Mueller wants no prison time for Trump ex-NSA Flynn, cites ‘substantial’ assistance in probe
In a heavily redacted addendum to a court filing, the prosecutors listed the former NSA‘s assistance in several ongoing cases, including a criminal investigation of which the details were not providedUpdated: Dec 05, 2018 23:36 IST
Hindustan Times, Washington
The special counsel investigating Russian meddling in the 2016 election has recommended that Michael T Flynn, the former National Security Adviser, be given no prison time, for his crime of lying to FBI agents, because of his cooperation and help he has provided in connection with several investigations.
“Given the defendant’s substantial assistance and other considerations,” prosecutors for Special Counsel Robert Mueller III wrote in a court filing Tuesday, “a sentence at the low end of the guideline range—including a sentence that does not impose a term of incarceration—is appropriate and warranted.”
In a heavily redacted addendum to the filing, the prosecutors listed his assistance in several ongoing cases, including a criminal investigation of which the details were not provided. And in the special counsel’s investigation of “any links or coordination between the Russian government and individuals in the campaign of President Donald Trump”. In all, Flynn has sat for 19 interviews with various government agencies.
In seeking no prison term for the former NSA, the prosecutors also said his “early cooperation was particularly valuable” because he was one of few people who had “long-term and firsthand information” of the events under investigation and his decision to cooperate may have influenced the decisions of other firsthand witnesses to cooperate as well. Six guilty pleas, including Flynn’s, have been obtained so far by the special counsel’s office, which has also indicted 25 Russian nationals.
The special counsel’s office went on cite Flynn’s military service of 33 years to say it was both a “mitigating” and “aggravating” factor in his sentencing. His military career, it said, distinguished him from all others charged in this case so far but “senior government leaders should be held to the highest standards”.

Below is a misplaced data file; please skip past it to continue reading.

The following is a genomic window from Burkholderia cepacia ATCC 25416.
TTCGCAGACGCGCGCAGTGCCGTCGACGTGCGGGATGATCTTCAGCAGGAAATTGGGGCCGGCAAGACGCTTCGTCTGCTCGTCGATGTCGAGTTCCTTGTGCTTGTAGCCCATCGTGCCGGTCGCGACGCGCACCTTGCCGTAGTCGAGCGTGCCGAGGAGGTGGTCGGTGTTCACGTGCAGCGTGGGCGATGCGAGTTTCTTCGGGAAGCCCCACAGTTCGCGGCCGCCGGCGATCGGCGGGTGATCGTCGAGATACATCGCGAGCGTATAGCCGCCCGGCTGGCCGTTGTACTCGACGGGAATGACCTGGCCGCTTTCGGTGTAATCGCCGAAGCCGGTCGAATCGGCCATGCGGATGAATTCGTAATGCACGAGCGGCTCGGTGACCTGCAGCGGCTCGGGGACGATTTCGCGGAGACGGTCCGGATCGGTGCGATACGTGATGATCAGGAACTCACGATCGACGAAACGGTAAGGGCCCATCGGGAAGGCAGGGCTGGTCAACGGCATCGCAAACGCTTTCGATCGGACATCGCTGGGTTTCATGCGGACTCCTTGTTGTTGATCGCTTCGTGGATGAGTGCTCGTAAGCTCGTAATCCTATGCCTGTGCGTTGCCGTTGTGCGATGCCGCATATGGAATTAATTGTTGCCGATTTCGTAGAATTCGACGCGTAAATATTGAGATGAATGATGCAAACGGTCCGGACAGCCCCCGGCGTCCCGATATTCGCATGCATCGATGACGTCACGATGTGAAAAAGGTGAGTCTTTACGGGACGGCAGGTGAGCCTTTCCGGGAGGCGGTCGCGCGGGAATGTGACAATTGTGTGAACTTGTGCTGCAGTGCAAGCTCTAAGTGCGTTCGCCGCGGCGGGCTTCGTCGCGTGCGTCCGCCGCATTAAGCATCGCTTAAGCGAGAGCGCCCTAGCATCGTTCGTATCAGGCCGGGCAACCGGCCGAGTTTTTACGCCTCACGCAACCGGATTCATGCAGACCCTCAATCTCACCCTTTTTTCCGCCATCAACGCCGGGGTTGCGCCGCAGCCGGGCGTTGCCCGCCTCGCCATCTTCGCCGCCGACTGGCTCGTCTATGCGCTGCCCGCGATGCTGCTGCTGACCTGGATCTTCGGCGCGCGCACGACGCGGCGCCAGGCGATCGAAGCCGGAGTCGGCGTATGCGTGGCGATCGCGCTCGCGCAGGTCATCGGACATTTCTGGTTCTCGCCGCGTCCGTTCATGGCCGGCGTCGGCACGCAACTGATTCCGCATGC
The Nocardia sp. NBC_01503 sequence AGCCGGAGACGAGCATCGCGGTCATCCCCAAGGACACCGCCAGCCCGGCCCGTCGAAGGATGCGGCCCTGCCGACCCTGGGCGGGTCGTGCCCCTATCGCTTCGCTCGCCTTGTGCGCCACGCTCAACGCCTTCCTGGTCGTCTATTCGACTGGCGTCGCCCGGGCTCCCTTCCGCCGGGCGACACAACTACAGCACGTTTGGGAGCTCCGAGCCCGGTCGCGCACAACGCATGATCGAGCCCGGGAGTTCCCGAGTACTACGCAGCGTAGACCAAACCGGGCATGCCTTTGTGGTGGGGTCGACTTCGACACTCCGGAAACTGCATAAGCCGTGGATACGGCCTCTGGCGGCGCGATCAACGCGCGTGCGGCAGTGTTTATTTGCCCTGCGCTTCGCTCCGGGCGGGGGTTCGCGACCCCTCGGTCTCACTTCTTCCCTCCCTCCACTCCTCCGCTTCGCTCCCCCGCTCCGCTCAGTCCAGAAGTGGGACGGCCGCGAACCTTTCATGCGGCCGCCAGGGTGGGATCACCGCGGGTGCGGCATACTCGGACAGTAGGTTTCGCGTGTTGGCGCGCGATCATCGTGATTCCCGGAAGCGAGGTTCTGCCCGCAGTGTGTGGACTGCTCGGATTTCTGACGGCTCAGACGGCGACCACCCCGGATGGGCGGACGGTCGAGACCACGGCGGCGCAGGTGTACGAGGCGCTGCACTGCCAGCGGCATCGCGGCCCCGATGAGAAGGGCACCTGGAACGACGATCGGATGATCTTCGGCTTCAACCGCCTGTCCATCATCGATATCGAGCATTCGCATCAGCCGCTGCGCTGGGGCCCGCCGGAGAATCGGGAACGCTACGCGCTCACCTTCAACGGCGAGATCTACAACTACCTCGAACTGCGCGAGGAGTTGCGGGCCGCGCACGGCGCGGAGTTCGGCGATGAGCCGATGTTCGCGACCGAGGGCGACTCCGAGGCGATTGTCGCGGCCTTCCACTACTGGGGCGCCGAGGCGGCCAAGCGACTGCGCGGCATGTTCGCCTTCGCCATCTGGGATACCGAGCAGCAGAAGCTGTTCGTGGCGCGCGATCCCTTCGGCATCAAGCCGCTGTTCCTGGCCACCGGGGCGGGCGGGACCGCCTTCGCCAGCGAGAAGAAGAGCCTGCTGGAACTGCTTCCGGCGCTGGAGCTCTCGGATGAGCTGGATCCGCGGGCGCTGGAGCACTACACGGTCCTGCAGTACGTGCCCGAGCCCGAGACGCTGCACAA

Flynn is a former three-star general of US military, who was fired as head of the Defense Intelligence Agency by President Barack Obama over personnel issues. He began advising candidate Trump in early 2016 and his appointment as NSA was among the first personnel announcements by the president-elect.
Flynn was forced to resign in February, just after 24 days in office as in office, after it came to light that he had lied to Vice President Mike Pence about his interactions with the Russian ambassador and related communications.
He pleaded guilty in December 2017 to lying to FBI agents about those Russian contacts, a crime that is punishable with 5 years in jail. He has since been cooperating with the special counsel’s office which has described it as “substantial”.
In court filings, Mueller’s prosecutors have focussed on Flynn’s interactions with the Russian ambassador as a member of President Trump’s transition team. On December 22, he had sought Russia’s help to block a UN Security Council resolution condemning Israeli settlements, going against the Obama administration’s decision to let it pass. The Russians refused, and the resolution passed.
On December 29, Flynn had discussed with Ambassador Kislyak sanctions imposed by President Obama on Russia, and had urged that Moscow needn’t escalate tensions by retaliating. The incoming administration would roll them back, he had assured them. And President Vladimir Putin had announced shortly after Russia would not be retaliating.
In both instances, Flynn has said senior members of the Trump transition team were in the loop and knew about his interactions and had, in fact, approved of them.
Flynn was also present at a meeting that the ambassador had with Jared Kushner, the president’s son-in-law and a crucial member of the campaign and transition team, at Trump Tower in early December the same year.
The Tuesday filing did not live up to the excitement that preceded it in anticipation of new information, as many of the details were redacted and remained hidden from public view. But there are several more coming.
On Friday, for instance, Mueller’s prosecutors are expected to explain why they are rescinding a plea agreement with Paul Manafort, a one-time chair of the Trump campaign. He is said to have lied in breach of the agreement.
Also on Friday, prosecutors are expected to file a letter in connection with the sentencing of Michael Cohen, President Trump’s longtime lawyer and fixer who has now turned against his boss. The paper could detail the extent of Cohen’s participation and information that he has shared with investigators under a plea deal.
First Published: Dec 05, 2018 23:36 IST